In the old days, when Newton County was still a small rural community and Jimmy Bird was still a spry young sheriff's deputy, protect and serve had a totally different meaning. Deputies liked to take care of the situation while still keeping people's records clean.
"But now you can't do that," Bird, 63, said. "You got to many eyes and ears and people wanting to sue at the drop of a hat. You just can't afford to take the chance anymore. Back in the old days, we would sometimes take DUI's home, but now we wouldn't even thing about doing that."
Much has changed in the almost 31-years Bird has served as an officer at the Newton County Sheriff's Office, which is part of the reason he has decided to hand up his badge.
"When us old timers started, on the way to a call, we knew exactly what to expect when we got there," Bird said. "Because 99.9 percent of the time, we knew who we were gonna be dealing with and what we were gonna to have to do to get the problem solved when we got there. Nowadays, the patrol guys have no idea what they are gonna be faced with when they get there."
Bird cites number and variety of people with different backgrounds in Newton County as one source of the patrol officer's peril.
"Times have changed tremendously," Bird said. "It's taken a 180-degree turn since I started and I'm no spring chicken no more. This day and time, it's getting to be a young man's job. It's no place for somebody with age on them. Not out here anyway."
Bird said he had never personally had any problems with people in the community, but has heard stories from patrolling deputies.
"Regular patrol officers have started having a lot of trouble with the people that they deal with," Bird said. "I just feel like that before I start having problems, I should step down. Just turn it over and let the young people have it."
During the three decades he has been in law enforcement, Bird has served in a variety of capacities including on the street as a regular patrol officer and as part of the Selective Traffic Enforcement unit. He has also worked at the court house and currently serves evictions with the civil division of the NCSO.
Born and raised in Newton County, Bird has been married to Ginger Bouchillion for the past 38 years. The couple met under unusual circumstances, especially for the time, but Bird prefers to keep some stories to himself. They have two children, Dean and Christie, who are both grown now. Bird found out this week Christie is expecting her first child, his first grandchild.
Before he became a husband, father or a deputy, Bird was an officer in the US Air Force from 1963-1967.
"Back then, it was hard to get a decent job until you had your military experience because the draft was still in," Bird said. "And I just figured I'd have a better choice if I went ahead and joined."
Bird joined shortly after high school and spent the next four years away from Newton County. The last year of his service, Bird was stationed in Bangkok, Thailand at the post office.
"I'm proud to say it was a plush assignment," Bird said.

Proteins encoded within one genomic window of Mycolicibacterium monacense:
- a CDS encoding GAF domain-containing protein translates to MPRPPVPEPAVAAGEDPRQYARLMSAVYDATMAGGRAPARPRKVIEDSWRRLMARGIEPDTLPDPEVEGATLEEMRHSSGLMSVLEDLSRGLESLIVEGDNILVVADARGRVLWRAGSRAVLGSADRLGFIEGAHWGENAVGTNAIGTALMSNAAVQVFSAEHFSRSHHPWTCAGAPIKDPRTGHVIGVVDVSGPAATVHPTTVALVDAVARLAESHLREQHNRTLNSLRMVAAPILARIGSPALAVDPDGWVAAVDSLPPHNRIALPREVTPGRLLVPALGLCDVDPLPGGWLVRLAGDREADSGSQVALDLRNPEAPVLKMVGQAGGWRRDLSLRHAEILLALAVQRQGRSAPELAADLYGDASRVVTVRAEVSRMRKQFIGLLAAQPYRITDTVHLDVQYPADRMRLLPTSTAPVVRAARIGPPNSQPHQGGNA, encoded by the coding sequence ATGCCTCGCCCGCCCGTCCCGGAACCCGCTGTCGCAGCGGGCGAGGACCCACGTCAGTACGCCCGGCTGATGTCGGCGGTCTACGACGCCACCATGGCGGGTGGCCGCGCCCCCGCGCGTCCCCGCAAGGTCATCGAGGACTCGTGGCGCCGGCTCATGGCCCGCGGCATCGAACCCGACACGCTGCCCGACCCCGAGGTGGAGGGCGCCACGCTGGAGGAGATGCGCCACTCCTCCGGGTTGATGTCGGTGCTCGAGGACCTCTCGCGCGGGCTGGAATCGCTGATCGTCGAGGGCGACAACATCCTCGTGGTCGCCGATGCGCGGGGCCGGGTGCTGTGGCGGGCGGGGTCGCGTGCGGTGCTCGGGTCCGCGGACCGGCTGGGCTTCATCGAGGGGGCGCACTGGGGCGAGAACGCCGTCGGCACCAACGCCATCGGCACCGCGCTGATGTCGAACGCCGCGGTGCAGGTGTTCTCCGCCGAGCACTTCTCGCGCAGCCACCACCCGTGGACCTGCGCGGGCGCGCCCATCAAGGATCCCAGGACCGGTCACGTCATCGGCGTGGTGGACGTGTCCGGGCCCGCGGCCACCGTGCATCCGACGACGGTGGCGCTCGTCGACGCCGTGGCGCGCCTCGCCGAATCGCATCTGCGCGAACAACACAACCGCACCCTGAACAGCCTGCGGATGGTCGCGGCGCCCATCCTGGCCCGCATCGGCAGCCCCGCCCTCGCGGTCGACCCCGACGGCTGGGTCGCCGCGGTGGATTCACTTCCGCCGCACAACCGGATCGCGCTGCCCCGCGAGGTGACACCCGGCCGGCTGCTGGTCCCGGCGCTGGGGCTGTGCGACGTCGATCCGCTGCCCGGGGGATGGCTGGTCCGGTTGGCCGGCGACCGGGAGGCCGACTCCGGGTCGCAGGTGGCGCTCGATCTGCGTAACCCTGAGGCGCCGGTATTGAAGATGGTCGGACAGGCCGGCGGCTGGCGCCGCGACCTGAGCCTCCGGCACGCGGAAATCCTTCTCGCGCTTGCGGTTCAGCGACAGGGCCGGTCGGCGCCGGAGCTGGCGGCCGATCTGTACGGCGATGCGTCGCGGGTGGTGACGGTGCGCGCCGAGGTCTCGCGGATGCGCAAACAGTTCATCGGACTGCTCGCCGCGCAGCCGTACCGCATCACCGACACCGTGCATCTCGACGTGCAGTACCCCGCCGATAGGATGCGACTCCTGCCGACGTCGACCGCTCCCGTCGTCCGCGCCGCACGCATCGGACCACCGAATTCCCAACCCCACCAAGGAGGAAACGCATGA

While Bird enjoyed his stay, he said it was a revelation about the rest of the world.
"Man, people don't know how to appreciate anything until they go over seas and see the way other people have to live."
Money was apparent in Thailand, Bird said, but only in certain areas. Most people lived in below-standard conditions.
After returning from the service, Bird held a variety of jobs around Newton County, but never seemed to find the perfect fit. But when a few of his friends joined the Newton County Sheriff's Office, Bird became very interested in their careers.
So he bought a scanner and began to get involved with other officers. Pretty soon, he knew what he wanted to do.
"I liked to worry the sheriff to death until he hired me," Bird said.
Bird began working for the NCSO Aug. 15, 1976. He plans on officially retiring in September.
"I guess I finally found something that I really liked," Bird said.
And while Bird has enjoyed his career for over 30-years, there have been some tough moments. The year he was hired, he and his partner were on the scene when a Covington Police Officer was killed in the line of duty.
"That was sort of an eye opening experience," Bird said.
Later in his career, Bird witnessed a wreck that will stick with him the rest of his life.
"There was a car that had turned over several times and its top had been mashed down where people couldn't get out," Bird said "There was a man and his wife in there, but they were not injured. The car started to blaze up, but nobody could do anything and they burned up."
But those are just a few low points in an otherwise happy career. Bird has particularly enjoyed working with teenagers at the local high schools. For the last 25-years, he has preformed a variety of duties at several local schools.
"It means a lot when they come up and remember you through the years," Bird said.
As the size of the schools has increased, some of the schools have gotten some undeserved criticism, Bird said.
"The vast majority of kids in Newton County are good kids," Bird said. "But it's just like everything else; you've got a few rotten apples."
After 31 years, he was bound to run into a few of those.